Manitoba invests $7.5M for Winnipeg’s Southwest Sewer Interceptor

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photo of the city of Winnipeg
The interceptor project is part of the City of Winnipeg’s long-term combined sewer overflow project to build additional system capacity, and get more wastewater to the South End Sewage Treatment Plant while reducing nutrient loading into the province’s freshwater systems. Photo Credit: Nolan, stock.adobe.com

Nearly $8 million for wastewater infrastructure upgrades in Manitoba will provide immediate pollution relief to the Red River and Lake Winnipeg through a new interceptor, provincial officials announced in July.

All but just $433,000 of the funding will go towards Winnipeg’s Southwest Sewer Interceptor Project, which involves creating system redundancy to direct flows to the South End Sewage Treatment Plant in the event of a siphon or lift station failure. The interceptor will provide an additional river crossing of the Red River, according to Winnipeg’s executive policy committee.

“These upgrades will provide immediate pollution relief to the Red River and Lake Winnipeg, and mitigate flood risks for many homes in Winnipeg and the surrounding area,” announced Climate Minister Kevin Klein in a statement.

The wastewater projects support the Manitoba government’s water management strategy framework, the first comprehensive plan of its kind in nearly 20 years, along with the initial water action plan, which was unveiled in early July, the minister noted.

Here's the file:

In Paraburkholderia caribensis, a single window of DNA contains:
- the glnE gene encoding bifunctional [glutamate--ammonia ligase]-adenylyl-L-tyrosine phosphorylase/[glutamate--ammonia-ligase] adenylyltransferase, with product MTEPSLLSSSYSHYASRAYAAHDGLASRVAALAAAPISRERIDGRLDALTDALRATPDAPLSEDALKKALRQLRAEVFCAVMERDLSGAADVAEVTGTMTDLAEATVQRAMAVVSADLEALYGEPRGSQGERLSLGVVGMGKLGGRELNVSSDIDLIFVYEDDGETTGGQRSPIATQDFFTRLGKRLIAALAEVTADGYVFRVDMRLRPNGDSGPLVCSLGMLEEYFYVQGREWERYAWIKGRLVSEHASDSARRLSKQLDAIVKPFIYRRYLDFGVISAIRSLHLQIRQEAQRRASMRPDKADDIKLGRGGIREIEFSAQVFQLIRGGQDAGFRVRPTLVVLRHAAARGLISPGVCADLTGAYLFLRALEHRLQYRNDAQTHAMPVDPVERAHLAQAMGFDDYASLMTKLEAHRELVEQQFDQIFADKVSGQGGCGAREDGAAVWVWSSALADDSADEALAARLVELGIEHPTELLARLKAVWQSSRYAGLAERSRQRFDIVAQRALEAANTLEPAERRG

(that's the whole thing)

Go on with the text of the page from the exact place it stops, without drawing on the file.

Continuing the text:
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The sewage flow currently crosses the Red River between the Fort Garry bridges. At this location, the D’Arcy lift station raises the sewage to a sufficient height to allow it to flow by gravity under the Red River. This crossing represents a single point of failure that local officials wanted to address with the interceptor. 

The interceptor project is part of the City of Winnipeg’s long-term combined sewer overflow project to build additional system capacity, and get more wastewater to the South End Sewage Treatment Plant, while reducing nutrient loading into the province’s freshwater systems. 

The overall cost of the interceptor is expected to be more than $96 million, according to an estimate by Winnipeg’s executive policy committee. 

The remainder of the new provincial funding will go towards risk mitigation infrastructure at the D’Arcy sewer lift station, originally constructed in 1977 and upgraded in 1998. Local councillors said they see the spending as a climate change initiative and a preventative measure. The investment will reduce the risk of overflow from the main interceptor into the Red River during extreme weather events. 

“The southwest interceptor and D’Arcy lift station projects are much needed in the city’s old and new neighbourhoods in the southwest part of Winnipeg,” announced Winnipeg city councillor Brian Mayes, who chairs the city’s standing policy committee on water, waste and environment.

In 2013, Lake Winnipeg was designated the most polluted lake in Canada.

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